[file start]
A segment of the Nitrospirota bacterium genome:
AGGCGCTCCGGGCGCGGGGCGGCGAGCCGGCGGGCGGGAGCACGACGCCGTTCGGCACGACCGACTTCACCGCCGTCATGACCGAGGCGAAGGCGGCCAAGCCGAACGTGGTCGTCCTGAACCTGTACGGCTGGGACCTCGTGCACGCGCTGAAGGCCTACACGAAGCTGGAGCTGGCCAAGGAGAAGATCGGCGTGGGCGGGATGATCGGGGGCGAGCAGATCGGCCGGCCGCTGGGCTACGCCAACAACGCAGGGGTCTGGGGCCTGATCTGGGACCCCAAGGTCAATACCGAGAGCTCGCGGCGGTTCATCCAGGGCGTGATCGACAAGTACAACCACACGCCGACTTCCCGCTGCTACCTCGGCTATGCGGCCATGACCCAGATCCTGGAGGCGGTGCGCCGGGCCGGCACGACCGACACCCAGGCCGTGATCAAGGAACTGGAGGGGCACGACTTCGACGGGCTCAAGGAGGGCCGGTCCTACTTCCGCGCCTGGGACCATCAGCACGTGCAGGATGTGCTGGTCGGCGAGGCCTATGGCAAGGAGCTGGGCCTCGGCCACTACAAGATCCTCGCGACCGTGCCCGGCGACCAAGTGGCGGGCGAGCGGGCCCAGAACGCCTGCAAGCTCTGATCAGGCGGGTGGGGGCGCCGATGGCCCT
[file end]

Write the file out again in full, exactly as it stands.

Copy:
A segment of the Nitrospirota bacterium genome:
AGGCGCTCCGGGCGCGGGGCGGCGAGCCGGCGGGCGGGAGCACGACGCCGTTCGGCACGACCGACTTCACCGCCGTCATGACCGAGGCGAAGGCGGCCAAGCCGAACGTGGTCGTCCTGAACCTGTACGGCTGGGACCTCGTGCACGCGCTGAAGGCCTACACGAAGCTGGAGCTGGCCAAGGAGAAGATCGGCGTGGGCGGGATGATCGGGGGCGAGCAGATCGGCCGGCCGCTGGGCTACGCCAACAACGCAGGGGTCTGGGGCCTGATCTGGGACCCCAAGGTCAATACCGAGAGCTCGCGGCGGTTCATCCAGGGCGTGATCGACAAGTACAACCACACGCCGACTTCCCGCTGCTACCTCGGCTATGCGGCCATGACCCAGATCCTGGAGGCGGTGCGCCGGGCCGGCACGACCGACACCCAGGCCGTGATCAAGGAACTGGAGGGGCACGACTTCGACGGGCTCAAGGAGGGCCGGTCCTACTTCCGCGCCTGGGACCATCAGCACGTGCAGGATGTGCTGGTCGGCGAGGCCTATGGCAAGGAGCTGGGCCTCGGCCACTACAAGATCCTCGCGACCGTGCCCGGCGACCAAGTGGCGGGCGAGCGGGCCCAGAACGCCTGCAAGCTCTGATCAGGCGGGTGGGGGCGCCGATGGCCCT